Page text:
• 12. © 2002 Prentice Hall Business Publishing© 2002 Prentice Hall Business Publishing Principles of Economics, 6/ePrinciples of Economics, 6/e Karl Case, Ray FairKarl Case, Ray Fair I X P Y P I P X P P Y Y I P P P X X Y Y X Y Y X Y − = − = = − . . . I X P Y PX Y= +. . The Budget LineThe Budget Line • The budget line shows the maximum quantity of two goods, X and Y, that can be purchased with a fixed amount of income, expressed as Y= f(X). • We can derive the budgetWe can derive the budget line by rearranging theline by rearranging the terms in the incometerms in the income equation, as follows:equation, as follows: Budget Line
    • 13. © 2002 Prentice Hall Business Publishing© 2002 Prentice Hall Business Publishing Principles of Economics, 6/ePrinciples of Economics, 6/e Karl Case, Ray FairKarl Case, Ray Fair The Budget LineThe Budget Line • TheThe YY-intercept of the-intercept of the budget line shows thebudget line shows the amount of goodamount of good YY thatthat can be purchased whencan be purchased when all income is spent onall income is spent on goodgood YY.. Y I P P P X Y X Y = − I P Y − P P X Y • The slope of theThe slope of the budget line equals thebudget line equals the ratio of the goods’ratio of the goods’ prices.prices.
    • 14. © 2002 Prentice Hall Business Publishing© 2002 Prentice Hall Business Publishing Principles of Economics, 6/ePrinciples of Economics, 6/e Karl Case, Ray FairKarl Case, Ray Fair The Budget LineThe Budget Line • This is the budgetThis is the budget constraint whenconstraint when income equals $200income equals $200 dollars per month, thedollars per month, the price of a jazz clubprice of a jazz club visit is $10 each, andvisit is $10 each, and the price of a Thaithe price of a Thai meal is $20.meal is $20. • One of the possibleOne of the possible combinations is 5 Thaicombinations is 5 Thai meals and 10 Jazzmeals and 10 Jazz club visits per month.club visits per month.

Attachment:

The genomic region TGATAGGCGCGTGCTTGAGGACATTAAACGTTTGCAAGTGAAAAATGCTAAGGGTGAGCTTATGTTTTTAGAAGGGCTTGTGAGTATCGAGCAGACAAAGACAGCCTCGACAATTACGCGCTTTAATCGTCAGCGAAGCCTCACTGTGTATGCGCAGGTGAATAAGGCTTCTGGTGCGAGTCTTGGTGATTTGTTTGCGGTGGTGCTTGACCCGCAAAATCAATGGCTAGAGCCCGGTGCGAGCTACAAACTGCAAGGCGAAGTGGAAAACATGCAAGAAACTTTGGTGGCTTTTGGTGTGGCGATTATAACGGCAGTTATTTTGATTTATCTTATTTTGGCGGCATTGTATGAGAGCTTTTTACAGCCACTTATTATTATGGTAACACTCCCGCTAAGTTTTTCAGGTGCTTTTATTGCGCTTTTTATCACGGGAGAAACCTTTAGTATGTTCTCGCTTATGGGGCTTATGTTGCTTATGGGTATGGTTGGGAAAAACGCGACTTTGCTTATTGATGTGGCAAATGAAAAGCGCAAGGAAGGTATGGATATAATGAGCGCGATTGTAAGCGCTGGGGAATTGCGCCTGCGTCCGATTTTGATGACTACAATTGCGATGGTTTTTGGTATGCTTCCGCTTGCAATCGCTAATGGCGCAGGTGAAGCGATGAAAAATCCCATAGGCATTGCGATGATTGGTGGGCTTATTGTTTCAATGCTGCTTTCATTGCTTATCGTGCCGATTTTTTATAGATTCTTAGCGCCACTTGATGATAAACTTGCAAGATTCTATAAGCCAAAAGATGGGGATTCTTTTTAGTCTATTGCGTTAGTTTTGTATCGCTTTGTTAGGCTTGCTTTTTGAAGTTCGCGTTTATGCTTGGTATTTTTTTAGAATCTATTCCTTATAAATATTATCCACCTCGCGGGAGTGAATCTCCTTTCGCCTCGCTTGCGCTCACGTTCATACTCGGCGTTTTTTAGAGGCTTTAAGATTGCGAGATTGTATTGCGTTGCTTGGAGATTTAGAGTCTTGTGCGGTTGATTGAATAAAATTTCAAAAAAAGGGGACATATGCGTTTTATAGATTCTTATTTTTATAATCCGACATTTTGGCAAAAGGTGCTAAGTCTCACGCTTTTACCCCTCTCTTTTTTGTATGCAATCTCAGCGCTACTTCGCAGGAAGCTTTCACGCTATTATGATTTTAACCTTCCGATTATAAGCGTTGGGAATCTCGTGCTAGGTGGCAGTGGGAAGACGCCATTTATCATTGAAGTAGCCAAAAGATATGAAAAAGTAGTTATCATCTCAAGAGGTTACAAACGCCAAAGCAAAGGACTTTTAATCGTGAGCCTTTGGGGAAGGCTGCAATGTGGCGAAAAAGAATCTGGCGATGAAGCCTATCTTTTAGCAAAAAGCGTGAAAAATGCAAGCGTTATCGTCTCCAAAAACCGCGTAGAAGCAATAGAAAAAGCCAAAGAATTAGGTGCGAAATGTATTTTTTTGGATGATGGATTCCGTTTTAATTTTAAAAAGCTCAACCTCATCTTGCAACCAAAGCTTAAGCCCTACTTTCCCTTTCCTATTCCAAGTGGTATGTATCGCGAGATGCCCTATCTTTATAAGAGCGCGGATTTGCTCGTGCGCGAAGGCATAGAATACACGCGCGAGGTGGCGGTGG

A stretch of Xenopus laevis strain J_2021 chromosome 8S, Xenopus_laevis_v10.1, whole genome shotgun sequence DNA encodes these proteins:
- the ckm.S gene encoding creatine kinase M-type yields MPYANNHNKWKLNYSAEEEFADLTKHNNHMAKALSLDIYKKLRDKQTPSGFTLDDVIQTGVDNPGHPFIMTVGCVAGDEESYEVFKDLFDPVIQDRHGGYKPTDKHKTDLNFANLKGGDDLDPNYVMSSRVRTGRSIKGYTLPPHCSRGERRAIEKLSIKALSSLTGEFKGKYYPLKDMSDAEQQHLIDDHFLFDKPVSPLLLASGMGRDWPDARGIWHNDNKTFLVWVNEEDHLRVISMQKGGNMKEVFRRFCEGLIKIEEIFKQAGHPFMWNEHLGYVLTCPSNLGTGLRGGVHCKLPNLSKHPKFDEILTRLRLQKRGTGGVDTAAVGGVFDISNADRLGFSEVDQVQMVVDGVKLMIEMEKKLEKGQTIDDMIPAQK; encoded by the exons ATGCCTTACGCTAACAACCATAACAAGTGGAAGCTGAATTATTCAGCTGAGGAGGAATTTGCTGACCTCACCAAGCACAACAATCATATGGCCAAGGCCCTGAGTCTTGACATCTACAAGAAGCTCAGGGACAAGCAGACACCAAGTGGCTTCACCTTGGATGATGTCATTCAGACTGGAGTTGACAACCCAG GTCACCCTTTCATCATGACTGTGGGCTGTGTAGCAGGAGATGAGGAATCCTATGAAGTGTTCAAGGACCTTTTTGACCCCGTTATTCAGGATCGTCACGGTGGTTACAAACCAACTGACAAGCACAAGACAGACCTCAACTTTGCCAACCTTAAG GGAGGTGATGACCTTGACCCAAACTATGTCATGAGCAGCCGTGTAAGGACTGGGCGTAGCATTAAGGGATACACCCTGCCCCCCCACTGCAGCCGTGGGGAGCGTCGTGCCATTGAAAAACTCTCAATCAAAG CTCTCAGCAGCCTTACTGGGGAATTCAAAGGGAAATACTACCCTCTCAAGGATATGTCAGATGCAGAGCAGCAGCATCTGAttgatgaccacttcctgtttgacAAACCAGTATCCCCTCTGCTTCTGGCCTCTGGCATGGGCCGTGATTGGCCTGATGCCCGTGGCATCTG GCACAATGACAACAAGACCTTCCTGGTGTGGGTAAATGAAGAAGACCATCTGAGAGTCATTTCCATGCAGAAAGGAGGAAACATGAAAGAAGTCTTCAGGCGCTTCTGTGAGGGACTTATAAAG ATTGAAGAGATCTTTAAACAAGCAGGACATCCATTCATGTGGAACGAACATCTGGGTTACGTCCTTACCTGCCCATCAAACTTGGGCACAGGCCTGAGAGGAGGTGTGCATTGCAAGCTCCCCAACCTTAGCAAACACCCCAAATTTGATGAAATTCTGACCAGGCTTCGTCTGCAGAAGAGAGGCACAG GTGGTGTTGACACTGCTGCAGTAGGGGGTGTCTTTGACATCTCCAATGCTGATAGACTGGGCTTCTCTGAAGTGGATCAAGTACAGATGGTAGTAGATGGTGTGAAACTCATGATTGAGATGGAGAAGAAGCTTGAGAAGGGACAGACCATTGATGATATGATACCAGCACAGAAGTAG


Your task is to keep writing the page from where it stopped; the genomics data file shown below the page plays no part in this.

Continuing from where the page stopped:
• 15. © 2002 Prentice Hall Business Publishing© 2002 Prentice Hall Business Publishing Principles of Economics, 6/ePrinciples of Economics, 6/e Karl Case, Ray FairKarl Case, Ray Fair The Budget LineThe Budget Line • PointPoint EE isis unattainable, andunattainable, and pointpoint DD does notdoes not exhaust the entireexhaust the entire income available.income available.
    • 16. © 2002 Prentice Hall Business Publishing© 2002 Prentice Hall Business Publishing Principles of Economics, 6/ePrinciples of Economics, 6/e Karl Case, Ray FairKarl Case, Ray Fair The Budget LineThe Budget Line • A decrease in theA decrease in the price of Thai mealsprice of Thai meals shifts the budget lineshifts the budget line outward along theoutward along the horizontal axis.horizontal axis. • The decrease in theThe decrease in the price of one goodprice of one good expands theexpands the consumer’sconsumer’s opportunity set.opportunity set.
    • 17. © 2002 Prentice Hall Business Publishing© 2002 Prentice Hall Business Publishing Principles of Economics, 6/ePrinciples of Economics, 6/e Karl Case, Ray FairKarl Case, Ray Fair The Basis of Choice: UtilityThe Basis of Choice: Utility • UtilityUtility is the satisfaction, oris the satisfaction, or reward, a product yields relativereward, a product yields relative to its alternatives. The basis ofto its alternatives. The basis of choice.choice. • Marginal utilityMarginal utility is the additionalis the additional satisfaction gained by thesatisfaction gained by the consumption or use of one moreconsumption or use of one more unit of something.unit of something.
    • 18. © 2002 Prentice Hall Business Publishing© 2002 Prentice Hall Business Publishing Principles of Economics, 6/ePrinciples of Economics, 6/e Karl Case, Ray FairKarl Case, Ray Fair Diminishing Marginal UtilityDiminishing Marginal Utility • TheThe law of diminishinglaw of diminishing marginal utility:marginal utility: The more of one goodThe more of one good consumed in a givenconsumed in a given period, the less satisfactionperiod, the less satisfaction (utility) generated by(utility) generated by consuming each additionalconsuming each additional (marginal) unit of the same(marginal) unit of the same good.good.